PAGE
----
Grassley, Farm Bureau ask Pence for meat-price investigation

Tuesday, May 12, 2020
Vice President Mike Pence addresses a roundtable on the food chain in West Des Moines Friday. (Photo by Perry Beeman/Iowa Capital Dispatch)

U.S. Senator Chuck Grassley and the head of the American Farm Bureau Federation appealed directly to Vice President Mike Pence in Iowa Friday to support a Justice Department investigation of possible price-fixing in the meat industry.

Pence, head of the federal coronavirus task force, was in West Des Moines in part for a roundtable with Iowa’s senators, national agricultural leaders and Hy-Vee chairman, president and CEO Randy Edeker, who led the discussion of the food supply chain as chairman of the Food Industry Association.

He appeared nearly two hours late after several people who had recent contact with an aide who had tested positive for COVID-19 had to be removed from Pence’s plane. CNN reported the aide was Pence’s press secretary, Katie Miller, who was not on the plane.

Members of various ag companies on Pence’s panel in Des Moines walked on stage wearing masks, then removed them. Pence was not wearing one when he arrived at his seat.

Grassley said farmers want the Justice Department to look into why prices are low for cattle but high when consumers get to grocery store meat departments. President Trump this week said he supports an investigation.

“You can’t appreciate enough the economic distress that comes with these low prices and the emotional distress,” Grassley said. “They want to know why they are losing hundreds of dollars on cattle but spending more for beef at the market.

“Things aren’t very good right now on the farm,” Grassley said. “We don’t want to be worrying about being nine meals away from rioting,” he added, citing an old saying about farm unrest.

Zippy Duvall, American Farm Bureau Federation president, also called for the investigation.

“We have serious concerns about market manipulation,” Duvall told Pence and other panelists.. “We are frustrated by rock-bottom prices we are paid and sky-high prices some of us are paying at the market.

“The farmers and ranchers are coming unhinged when they see that because they are losing their farms,” Duvall added. At the same time, federal pandemic aid “won’t come close” to covering farmers’ losses from pandemic disruptions and the trade war with China.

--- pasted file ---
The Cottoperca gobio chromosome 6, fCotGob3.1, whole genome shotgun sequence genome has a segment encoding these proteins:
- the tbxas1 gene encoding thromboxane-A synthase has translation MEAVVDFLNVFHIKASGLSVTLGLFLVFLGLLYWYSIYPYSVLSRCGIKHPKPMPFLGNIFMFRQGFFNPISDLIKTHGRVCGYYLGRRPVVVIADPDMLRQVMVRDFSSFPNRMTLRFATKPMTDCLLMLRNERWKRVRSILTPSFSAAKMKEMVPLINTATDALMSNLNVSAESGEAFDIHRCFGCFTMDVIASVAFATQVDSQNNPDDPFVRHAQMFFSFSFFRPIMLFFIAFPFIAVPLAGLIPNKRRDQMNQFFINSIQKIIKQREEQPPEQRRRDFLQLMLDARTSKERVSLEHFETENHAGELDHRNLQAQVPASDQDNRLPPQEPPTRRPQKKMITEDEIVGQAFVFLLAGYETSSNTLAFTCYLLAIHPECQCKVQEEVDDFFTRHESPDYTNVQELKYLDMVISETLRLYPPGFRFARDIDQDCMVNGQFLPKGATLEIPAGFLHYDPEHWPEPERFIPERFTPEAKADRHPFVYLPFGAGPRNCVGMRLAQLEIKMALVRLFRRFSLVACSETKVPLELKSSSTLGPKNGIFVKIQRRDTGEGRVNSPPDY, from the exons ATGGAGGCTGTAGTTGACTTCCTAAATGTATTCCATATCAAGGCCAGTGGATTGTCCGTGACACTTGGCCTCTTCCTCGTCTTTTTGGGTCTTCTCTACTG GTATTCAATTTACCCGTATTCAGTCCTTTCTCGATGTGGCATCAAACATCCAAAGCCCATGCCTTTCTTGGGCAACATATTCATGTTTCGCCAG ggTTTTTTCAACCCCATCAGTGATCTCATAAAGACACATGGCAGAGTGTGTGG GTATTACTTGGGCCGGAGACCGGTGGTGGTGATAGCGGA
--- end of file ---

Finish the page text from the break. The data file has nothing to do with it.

Duvall said farmers are worried that the Phase One pact with China won’t result in the promised $40 billion in purchases of U.S. farm commodities.

U.S. Sen. Joni Ernst, R-Iowa, said the pandemic has enlightened many about the fact that food doesn’t originate at the stores. “We are in a great awakening about where our food comes from,” she said.

She called for the creation of a White House Office of Food Supply Chain to help build on what she sees as a highly successful effort to keep food in the stores during the COVID-19 pandemic.

In an interview after the event, Edeker said the prices are rising because of short supply due to plant closures caused by the pandemic.

“I don’t have that answer,” Edeker said of high prices for beef and low prices for corn fed to cattle. “We negotiate a price from our suppliers. If anything, whenever beef prices or pork prices get high, our margins go down. Always remember, our customers are farmers.”

When asked why beef prices had not dropped along with corn prices over the past several years, Edeker said Hy-Vee has kept its same margin on meat sales. The prices are rising earlier in the chain, he said.

Pence appeared at Hy-Vee headquarters in West Des Moines. He also met with religious leaders about how to open churches safely.

Tyson announced Friday that its plants in Perry and Waterloo, and three spread across three other states, will resume full production next week.

Pence repeatedly praised Iowa Gov. Kim Reynolds, Grassley and Ernst, meatpackers and grocers for their efforts to keep stores open and stocked.

“You’ve done an incredible job of keeping food on the table in the midst of a national crisis,” Pence said. “It may well turn out to be your finest hour, a time when the industry stepped up and met the moment. At at some personal risk to themselves, whether it be people working in the main processing plant or whether it be people running cash registers, or people traveling around the country, driving trucks and working in warehouses.”

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